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a jim jividen blog

Here's the thing. I'm watching one of these shows on the Cooking Channel featuring food trucks. There's a Scottish expat making fish and chips; in a thick brogue he somewhat wearily explains his irritation with Americans who habitually order a side of tartar sauce: "tartar sauce is basically gherkins." That's this blog. I claim no particular insight, no revelation. If you enjoy the flavor, great, but this blog is basically gherkins.

1st and Five: The Weekly Tendown, May 16-22 2010 Special Halfdown!

Sunday, May 23, 2010

Dear Internet:

I'm so high right now.  Wooooooooo.

My brain, which even in good stretches of my life where I'm not bombarded with monumental events, seemingly one on top of the other until I'm buried under crashing waves of pressure, generally feels like a clenched fist.

Today it is unclenched.  'Cause of drugs.  I'm on Drugs!  Wooooooo!

Granted, it's literally the lowest possible dosage of the weakest possible legally prescribed mood elevator, which given my size shouldn't have much physiological impact on me at all - but nonetheless, I'm trippin' balls, son.  Woooooooo!

See, the thing of it is this - I've had maybe five drinks in the past dozen years and I've never inhaled, not even as a troubled teen or an artistic youth so this really is my virgin experience with better living through chemistry, and I have to tell you, I'm never going back.  As with all matters, there is, presumably, a tradeoff which has not yet revealed itself to me (perhaps through magiks?  Is that my next thing?  Will there be chanting and bloodletting and Pink Floyd records?  How does this work?) but presently, I cannot think of a reason not to spend whatever days I have remaining totally stoned out of my mind. 

Legally prescribed drugs!  Woooooooo!

I've always been a free to be you and me sort of a cat, so even in school I didn't hold myself up as some sort of boy scout while others were passing the dutchie from the left hand side, but I just wasn't down; first and foremost because I had work to do.  I took the LSAT at 20, started law school at 21, passed the California Bar at 24; I'm a churner - I was not the guy in college in a dorm room hanging out to three in the morning, I was by myself waking up at 7 to go read in the library.  I've written before about my coin flip belief that I have an undiagnosed Aspberger's Syndrome; and maybe it's that or maybe it's something else, but no one would have had the vocabulary to uncover that when I was young.  I was a kid in the 70s, let's say when those traits would have been apparent is...1979, the distance between now and then is the same as the distance between then and Truman desegregating the military; in Chuck Klosterman's recent book he premised that the distance between past and present is shortening...can I use shortening like that or am I just talking about Crisco right now - and that I've gone only two steps between Aspberger's and Crisco is either evidence that I'm so high right now or evidence, perhaps of an undiagnosed link between the two!  I've cracked the reason for the rise in autism!  Call Jenny McCarthy!  Seriously, google "autism" + "Crisco" and see if there are hits.  Klosterman, in a footnote, talked about the distance between Back to the Future and now being the same as the distance between the fictional Enchantment Under the Sea dance that Marty McFly went back in time to attend, powered by the 1.21 gigowatts necessary to fuel the flux capacitor - and his argument was back then, back in 1985 when he and I both went to the theater as tender teens, him probably high, me, only interested in the giant tub of popcorn and Lea Thompson, that the 1950s felt as far removed from our experience as the 1850s - but if you were 14 years old today and you were watching Back to the Future on HBO7 at one in the afternoon, it would not seem nearly as distant as The Enchantment Under the Sea Dance seemed to us.  I think that's probably a middle aged man's lament, coming from the same place that that inspid phrase "40 is the new 30" designed to pacify us as we slide into cultural irrelevance.  I'd argue a 14 year old watching St. Elmo's Fire, which I saw at the theater the very same day I saw Back to the Future, would think it as ridiculous as a 14 year old Jim Jividen would have found Rin Tin Tin.  Objects in Chuck Klosterman's rear view mirror may appear closer than they are.  No one in 1979 would have ever looked at me, reading at a half dozen grade levels above my station and thought "his brain feels like a clenched fist inside his head" anymore than anyone in Truman's inner circle in the late 40s would have looked at his desegregating the military and said "this is a quarter measure, unless we go the next step and get legislation passed to end discrimination in private businesses, we really aren't sufficiently impacting American life."  The wheel of time must be allowed to turn.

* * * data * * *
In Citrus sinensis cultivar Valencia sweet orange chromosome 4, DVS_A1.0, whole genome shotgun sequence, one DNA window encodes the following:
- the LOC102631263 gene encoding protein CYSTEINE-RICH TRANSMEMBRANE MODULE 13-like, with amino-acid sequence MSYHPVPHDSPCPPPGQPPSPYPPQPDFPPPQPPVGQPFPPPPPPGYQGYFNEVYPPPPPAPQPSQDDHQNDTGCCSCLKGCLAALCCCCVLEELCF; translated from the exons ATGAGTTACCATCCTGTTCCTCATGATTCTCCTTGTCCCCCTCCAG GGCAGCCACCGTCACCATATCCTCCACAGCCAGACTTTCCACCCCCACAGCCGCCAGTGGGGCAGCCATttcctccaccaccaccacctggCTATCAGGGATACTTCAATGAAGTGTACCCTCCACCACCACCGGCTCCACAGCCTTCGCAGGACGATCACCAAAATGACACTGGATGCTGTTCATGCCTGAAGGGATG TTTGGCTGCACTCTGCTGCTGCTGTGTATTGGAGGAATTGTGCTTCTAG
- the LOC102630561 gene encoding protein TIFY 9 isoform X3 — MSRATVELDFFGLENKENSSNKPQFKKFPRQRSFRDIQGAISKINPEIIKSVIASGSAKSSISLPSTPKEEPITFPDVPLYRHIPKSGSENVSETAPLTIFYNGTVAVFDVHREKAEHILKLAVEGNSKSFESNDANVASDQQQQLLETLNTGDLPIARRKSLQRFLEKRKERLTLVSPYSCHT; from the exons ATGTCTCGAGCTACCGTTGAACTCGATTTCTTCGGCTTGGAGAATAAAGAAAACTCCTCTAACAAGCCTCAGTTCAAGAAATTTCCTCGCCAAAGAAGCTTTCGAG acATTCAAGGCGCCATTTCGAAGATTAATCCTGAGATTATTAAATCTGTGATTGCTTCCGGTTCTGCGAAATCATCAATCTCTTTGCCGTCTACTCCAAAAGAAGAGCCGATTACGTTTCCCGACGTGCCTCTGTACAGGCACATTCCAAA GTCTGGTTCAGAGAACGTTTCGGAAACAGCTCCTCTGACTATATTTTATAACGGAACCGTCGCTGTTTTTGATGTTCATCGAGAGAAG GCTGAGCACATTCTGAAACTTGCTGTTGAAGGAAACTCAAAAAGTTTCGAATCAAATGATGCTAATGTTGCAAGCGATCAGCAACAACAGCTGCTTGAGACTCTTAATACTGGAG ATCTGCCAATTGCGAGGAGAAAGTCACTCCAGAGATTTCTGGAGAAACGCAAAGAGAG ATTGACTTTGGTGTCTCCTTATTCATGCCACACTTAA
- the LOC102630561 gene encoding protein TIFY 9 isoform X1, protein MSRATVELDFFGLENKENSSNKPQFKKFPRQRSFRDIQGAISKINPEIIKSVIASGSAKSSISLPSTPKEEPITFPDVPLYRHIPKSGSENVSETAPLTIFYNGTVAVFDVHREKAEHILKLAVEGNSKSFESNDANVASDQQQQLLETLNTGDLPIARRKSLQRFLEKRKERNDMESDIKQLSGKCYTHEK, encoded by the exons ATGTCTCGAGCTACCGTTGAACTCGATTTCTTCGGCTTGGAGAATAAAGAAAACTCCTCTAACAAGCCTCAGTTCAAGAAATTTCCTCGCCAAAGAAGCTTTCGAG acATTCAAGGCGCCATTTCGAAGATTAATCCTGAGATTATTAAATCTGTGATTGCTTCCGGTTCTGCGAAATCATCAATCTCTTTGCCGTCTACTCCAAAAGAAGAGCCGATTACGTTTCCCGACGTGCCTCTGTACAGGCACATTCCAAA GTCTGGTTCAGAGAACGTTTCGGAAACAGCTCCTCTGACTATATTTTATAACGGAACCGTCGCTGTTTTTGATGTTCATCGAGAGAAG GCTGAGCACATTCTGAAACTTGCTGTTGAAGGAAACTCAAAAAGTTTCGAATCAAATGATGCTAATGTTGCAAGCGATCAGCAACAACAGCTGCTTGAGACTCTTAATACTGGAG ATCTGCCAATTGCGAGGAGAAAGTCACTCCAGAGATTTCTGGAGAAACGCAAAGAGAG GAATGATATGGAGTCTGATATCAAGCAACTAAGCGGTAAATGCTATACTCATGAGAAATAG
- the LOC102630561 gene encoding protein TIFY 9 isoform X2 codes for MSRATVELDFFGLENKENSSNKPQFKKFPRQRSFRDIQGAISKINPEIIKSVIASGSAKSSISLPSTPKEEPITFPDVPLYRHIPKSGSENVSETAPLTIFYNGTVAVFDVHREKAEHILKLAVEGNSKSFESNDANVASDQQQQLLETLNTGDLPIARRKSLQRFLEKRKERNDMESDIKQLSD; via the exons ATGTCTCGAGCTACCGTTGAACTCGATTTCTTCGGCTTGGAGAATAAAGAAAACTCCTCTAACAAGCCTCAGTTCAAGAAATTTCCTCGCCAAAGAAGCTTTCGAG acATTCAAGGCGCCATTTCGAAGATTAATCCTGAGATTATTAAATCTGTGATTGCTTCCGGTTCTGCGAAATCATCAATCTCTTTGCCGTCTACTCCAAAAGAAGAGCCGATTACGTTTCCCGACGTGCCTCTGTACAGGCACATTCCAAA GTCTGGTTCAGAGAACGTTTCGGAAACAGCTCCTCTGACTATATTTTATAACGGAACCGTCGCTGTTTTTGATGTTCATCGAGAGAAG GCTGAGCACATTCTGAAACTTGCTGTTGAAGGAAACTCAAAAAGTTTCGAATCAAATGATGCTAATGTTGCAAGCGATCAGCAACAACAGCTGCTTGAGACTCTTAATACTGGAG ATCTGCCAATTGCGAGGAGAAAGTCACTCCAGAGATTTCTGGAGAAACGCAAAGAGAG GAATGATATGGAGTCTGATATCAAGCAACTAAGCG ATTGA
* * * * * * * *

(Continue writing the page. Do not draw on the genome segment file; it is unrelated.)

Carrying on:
So, when others may have been dabbling in Big Lebowski like recreation, I was reading.  Reading about Truman.  Reading about race.  Reading about how we get from Truman desegregating the military to LBJ signing the law which ended discrimination by business. 

That law - the Civil Rights Act of 1964. 

Which, curiously enough, leads to the most interesting thing that happened this week. 

It's Tendown 27.  Let's get it poppin'!

First:  Thank You Rand Paul

INTERVIEWER: But under your philosophy, it would be okay for Dr. King not to be served at the counter at Woolworths?